Christopher Killheffer on the Good Questions That Dispel False Beliefs
In discussing the nourishing character of Scripture, C. S. Lewis noted the importance of confronting the Bible in all its moods and voices, even “something in itself so anti-religious as the nihilism of Ecclesiastes.” It’s a striking idea, that Scripture should speak in the tones of the anti-religious, and perhaps it’s an even more striking idea to suggest that exposing ourselves to those caustic tones could somehow be beneficial to us. What good could a blast of anti-religious nihilism do for a Christian life?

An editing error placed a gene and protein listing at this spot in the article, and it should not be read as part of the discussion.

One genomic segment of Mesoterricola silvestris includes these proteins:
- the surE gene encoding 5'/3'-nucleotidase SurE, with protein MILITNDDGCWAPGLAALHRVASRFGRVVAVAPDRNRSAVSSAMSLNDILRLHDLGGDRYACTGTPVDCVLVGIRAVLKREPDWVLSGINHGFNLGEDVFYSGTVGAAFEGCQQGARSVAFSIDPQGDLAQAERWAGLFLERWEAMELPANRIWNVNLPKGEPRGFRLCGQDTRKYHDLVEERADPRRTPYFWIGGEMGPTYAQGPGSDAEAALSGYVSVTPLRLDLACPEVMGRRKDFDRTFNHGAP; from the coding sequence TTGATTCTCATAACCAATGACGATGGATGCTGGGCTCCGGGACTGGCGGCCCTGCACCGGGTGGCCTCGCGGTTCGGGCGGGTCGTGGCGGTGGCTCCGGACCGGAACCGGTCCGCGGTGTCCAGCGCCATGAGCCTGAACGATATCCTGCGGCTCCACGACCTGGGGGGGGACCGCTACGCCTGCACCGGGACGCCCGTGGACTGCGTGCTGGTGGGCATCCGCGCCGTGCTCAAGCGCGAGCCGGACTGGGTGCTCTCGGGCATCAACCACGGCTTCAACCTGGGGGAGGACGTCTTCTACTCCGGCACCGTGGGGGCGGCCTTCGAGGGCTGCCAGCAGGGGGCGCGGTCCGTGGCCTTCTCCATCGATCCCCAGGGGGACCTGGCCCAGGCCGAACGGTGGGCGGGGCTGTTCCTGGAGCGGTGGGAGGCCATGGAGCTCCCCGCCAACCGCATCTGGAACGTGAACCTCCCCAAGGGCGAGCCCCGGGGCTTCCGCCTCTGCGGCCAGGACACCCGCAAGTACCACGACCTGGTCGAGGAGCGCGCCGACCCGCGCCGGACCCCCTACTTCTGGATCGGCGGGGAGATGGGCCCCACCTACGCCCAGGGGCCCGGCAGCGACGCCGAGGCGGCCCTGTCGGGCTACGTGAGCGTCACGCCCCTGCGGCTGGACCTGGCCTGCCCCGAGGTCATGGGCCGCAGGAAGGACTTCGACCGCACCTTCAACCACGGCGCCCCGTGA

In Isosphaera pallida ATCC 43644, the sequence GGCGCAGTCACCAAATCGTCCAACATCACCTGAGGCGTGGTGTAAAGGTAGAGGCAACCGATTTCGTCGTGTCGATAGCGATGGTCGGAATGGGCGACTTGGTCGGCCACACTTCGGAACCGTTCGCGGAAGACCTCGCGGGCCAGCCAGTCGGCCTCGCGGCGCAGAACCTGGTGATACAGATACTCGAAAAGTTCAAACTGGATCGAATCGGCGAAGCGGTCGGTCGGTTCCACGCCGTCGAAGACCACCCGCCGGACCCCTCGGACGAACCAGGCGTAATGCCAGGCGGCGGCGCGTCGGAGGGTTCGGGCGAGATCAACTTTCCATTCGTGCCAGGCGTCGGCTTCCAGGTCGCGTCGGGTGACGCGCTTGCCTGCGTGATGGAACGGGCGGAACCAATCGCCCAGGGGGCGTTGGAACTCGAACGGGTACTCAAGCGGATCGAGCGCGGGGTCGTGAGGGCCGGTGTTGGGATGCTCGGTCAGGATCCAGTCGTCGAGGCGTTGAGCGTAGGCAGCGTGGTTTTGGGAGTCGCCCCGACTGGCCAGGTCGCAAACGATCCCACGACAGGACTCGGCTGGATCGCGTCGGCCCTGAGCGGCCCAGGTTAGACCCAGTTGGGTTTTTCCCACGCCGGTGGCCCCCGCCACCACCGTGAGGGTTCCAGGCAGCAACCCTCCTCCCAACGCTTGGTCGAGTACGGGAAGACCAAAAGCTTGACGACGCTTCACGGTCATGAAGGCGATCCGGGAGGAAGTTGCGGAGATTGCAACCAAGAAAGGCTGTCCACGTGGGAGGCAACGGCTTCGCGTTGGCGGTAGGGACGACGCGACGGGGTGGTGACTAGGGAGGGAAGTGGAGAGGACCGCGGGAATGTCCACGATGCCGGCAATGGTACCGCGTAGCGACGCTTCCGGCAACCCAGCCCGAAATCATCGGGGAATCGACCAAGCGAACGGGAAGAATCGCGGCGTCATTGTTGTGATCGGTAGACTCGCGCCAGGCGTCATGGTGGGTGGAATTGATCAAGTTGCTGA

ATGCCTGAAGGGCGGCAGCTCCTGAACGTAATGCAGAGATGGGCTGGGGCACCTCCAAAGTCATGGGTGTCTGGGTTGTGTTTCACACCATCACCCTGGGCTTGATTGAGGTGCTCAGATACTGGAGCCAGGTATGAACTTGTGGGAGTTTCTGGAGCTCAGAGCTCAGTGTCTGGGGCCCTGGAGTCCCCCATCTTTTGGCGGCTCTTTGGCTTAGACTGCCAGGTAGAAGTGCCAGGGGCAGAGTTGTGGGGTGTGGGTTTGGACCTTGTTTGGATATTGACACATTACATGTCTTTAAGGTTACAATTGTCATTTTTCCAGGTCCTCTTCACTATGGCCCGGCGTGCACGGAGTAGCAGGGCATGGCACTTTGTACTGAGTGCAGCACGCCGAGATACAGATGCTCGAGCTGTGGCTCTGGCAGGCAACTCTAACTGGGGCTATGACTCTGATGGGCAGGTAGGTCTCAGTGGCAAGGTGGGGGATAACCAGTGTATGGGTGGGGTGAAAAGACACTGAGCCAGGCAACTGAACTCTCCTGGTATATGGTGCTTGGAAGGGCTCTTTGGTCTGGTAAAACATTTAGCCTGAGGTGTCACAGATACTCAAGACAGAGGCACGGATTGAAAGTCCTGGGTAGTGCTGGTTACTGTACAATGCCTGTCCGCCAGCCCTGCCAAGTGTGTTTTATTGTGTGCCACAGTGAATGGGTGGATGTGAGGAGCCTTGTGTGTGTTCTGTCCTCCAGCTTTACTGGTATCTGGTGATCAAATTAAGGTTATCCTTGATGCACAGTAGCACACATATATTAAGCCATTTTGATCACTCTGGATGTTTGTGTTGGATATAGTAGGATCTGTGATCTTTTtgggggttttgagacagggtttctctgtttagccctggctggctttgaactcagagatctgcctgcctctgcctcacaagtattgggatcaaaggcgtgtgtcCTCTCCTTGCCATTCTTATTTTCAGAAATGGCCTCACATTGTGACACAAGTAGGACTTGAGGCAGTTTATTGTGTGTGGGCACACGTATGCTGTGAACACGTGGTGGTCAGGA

It’s a question well worth asking in our own day, when anti-religious forces, espec . . .